Michael Dunn shot ten bullets into a car filled with four teenagers after a dispute over the volume of their music. He claimed self-defense, though the gun he said he saw was never corroborated by anyone or found. This weekend he was found guilty of attempting to kill the three teenagers who survived, but not of murdering the one he shot dead, 17-year-old Jordan Davis.
When George Zimmerman was acquitted of the murder of Trayvon Martin, I put up a post reviewing a study on stand your ground laws. The research found that these laws increase the likelihood that a homicide will be considered “justified,” but only in cases where a white person is accused of killing a black person. Here is the data:
At the previous post, I argued that these data — made to feel real by decisions like these — show that we are “biased in favor of the white defendant and against the black victim.” Stand your ground laws make it worse, but the far right column shows that:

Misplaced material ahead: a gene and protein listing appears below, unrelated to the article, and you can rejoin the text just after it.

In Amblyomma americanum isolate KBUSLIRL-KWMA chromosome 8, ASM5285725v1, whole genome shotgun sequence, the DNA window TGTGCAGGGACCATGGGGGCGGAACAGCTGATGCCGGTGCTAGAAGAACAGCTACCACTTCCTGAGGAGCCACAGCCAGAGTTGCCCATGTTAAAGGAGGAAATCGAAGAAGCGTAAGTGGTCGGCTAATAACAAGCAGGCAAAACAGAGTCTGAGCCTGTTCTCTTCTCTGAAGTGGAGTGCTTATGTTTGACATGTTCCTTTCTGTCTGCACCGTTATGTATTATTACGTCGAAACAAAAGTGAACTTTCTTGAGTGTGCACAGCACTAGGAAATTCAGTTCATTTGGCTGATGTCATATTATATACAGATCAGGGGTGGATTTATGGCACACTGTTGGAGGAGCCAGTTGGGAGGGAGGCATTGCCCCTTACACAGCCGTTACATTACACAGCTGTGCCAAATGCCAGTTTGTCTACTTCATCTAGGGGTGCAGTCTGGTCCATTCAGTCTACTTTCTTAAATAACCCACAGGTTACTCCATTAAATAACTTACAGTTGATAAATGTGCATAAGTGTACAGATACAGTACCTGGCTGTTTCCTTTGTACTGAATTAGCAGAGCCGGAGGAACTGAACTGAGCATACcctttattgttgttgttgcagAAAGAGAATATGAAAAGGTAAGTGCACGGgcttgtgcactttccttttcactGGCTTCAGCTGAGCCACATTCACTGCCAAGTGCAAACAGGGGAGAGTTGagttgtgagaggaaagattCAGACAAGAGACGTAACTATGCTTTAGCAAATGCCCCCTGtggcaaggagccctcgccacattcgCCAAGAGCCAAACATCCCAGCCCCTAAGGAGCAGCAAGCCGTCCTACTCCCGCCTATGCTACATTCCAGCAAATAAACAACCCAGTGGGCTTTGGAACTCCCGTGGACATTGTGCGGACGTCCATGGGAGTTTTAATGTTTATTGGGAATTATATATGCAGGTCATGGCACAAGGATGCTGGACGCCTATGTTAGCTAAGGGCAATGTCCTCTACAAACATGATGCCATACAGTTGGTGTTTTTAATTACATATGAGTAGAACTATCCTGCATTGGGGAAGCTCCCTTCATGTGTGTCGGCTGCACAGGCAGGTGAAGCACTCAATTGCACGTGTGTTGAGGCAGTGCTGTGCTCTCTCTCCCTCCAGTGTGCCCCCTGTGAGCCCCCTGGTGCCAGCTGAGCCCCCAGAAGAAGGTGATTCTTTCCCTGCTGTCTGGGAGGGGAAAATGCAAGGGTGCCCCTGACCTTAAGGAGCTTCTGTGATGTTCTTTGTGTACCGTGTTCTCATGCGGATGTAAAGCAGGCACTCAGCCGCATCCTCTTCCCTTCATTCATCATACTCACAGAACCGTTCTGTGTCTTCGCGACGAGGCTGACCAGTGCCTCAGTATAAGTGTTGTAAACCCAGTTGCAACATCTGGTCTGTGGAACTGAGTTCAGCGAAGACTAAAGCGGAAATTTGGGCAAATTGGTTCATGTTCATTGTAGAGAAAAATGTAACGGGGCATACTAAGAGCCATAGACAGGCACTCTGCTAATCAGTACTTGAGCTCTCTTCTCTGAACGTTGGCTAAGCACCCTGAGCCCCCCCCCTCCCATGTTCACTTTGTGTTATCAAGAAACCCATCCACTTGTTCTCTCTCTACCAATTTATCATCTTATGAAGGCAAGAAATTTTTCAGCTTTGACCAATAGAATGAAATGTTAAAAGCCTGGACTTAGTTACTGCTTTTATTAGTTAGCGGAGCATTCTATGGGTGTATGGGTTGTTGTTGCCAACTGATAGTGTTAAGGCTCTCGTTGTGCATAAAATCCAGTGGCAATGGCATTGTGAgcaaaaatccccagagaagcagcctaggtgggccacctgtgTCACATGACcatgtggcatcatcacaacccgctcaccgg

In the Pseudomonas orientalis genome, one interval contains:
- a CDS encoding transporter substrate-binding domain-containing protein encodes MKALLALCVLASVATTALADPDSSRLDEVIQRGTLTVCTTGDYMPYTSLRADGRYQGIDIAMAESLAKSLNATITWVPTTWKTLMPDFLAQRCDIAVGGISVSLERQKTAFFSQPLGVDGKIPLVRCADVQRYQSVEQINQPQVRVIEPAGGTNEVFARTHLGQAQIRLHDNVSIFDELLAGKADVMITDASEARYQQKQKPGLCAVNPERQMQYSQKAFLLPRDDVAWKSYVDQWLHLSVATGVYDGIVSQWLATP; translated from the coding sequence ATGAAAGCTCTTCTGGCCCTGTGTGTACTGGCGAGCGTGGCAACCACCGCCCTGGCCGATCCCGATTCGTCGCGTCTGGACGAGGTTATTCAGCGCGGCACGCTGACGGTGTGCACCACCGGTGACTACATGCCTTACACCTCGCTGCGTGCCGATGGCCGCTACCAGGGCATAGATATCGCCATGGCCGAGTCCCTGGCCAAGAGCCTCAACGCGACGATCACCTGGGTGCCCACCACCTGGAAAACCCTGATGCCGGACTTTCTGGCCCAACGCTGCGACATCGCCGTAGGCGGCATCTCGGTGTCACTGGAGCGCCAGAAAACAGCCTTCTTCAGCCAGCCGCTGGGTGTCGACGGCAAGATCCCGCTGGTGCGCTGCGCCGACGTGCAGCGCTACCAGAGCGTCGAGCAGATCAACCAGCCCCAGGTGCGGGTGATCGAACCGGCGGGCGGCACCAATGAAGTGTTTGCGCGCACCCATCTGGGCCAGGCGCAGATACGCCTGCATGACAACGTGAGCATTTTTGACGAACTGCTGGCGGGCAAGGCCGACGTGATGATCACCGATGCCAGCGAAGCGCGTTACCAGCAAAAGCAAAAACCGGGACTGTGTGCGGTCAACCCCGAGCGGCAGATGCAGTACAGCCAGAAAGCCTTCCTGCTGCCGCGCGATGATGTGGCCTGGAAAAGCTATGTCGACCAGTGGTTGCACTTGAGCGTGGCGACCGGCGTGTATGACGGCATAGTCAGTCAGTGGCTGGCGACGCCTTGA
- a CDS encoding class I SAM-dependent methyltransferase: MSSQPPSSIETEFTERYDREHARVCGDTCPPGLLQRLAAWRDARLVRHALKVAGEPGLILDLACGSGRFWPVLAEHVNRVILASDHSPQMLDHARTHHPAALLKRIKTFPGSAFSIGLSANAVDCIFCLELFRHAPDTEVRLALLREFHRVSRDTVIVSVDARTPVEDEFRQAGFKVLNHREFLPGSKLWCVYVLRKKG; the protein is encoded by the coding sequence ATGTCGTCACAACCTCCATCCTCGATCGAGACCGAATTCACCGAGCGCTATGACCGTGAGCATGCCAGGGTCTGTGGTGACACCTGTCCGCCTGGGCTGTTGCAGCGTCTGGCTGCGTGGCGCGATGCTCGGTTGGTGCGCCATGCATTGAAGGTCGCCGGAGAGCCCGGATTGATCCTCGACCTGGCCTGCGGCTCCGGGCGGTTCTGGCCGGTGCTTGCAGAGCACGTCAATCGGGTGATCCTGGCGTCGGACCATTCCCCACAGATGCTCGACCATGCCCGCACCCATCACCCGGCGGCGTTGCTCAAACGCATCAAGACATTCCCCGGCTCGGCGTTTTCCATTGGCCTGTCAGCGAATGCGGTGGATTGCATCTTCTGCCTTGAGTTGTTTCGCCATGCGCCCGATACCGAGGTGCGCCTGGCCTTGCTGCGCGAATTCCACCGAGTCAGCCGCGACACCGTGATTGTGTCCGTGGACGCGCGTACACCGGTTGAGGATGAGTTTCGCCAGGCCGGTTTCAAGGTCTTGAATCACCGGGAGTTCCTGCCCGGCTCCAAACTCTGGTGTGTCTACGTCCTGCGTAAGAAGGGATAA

…white people who kill black people are far more likely to be found not-guilty even in states without SYG and black people who kill whites are less likely to be found not-guilty regardless of state law.
Or, to put it more bluntly, we still value white men’s freedoms more than black men’s lives. On average, of course.
Cross-posted at Huffington Post.Lisa Wade is a professor of sociology at Occidental College and the co-author of Gender: Ideas, Interactions, Institutions. You can follow her on Twitter and Facebook.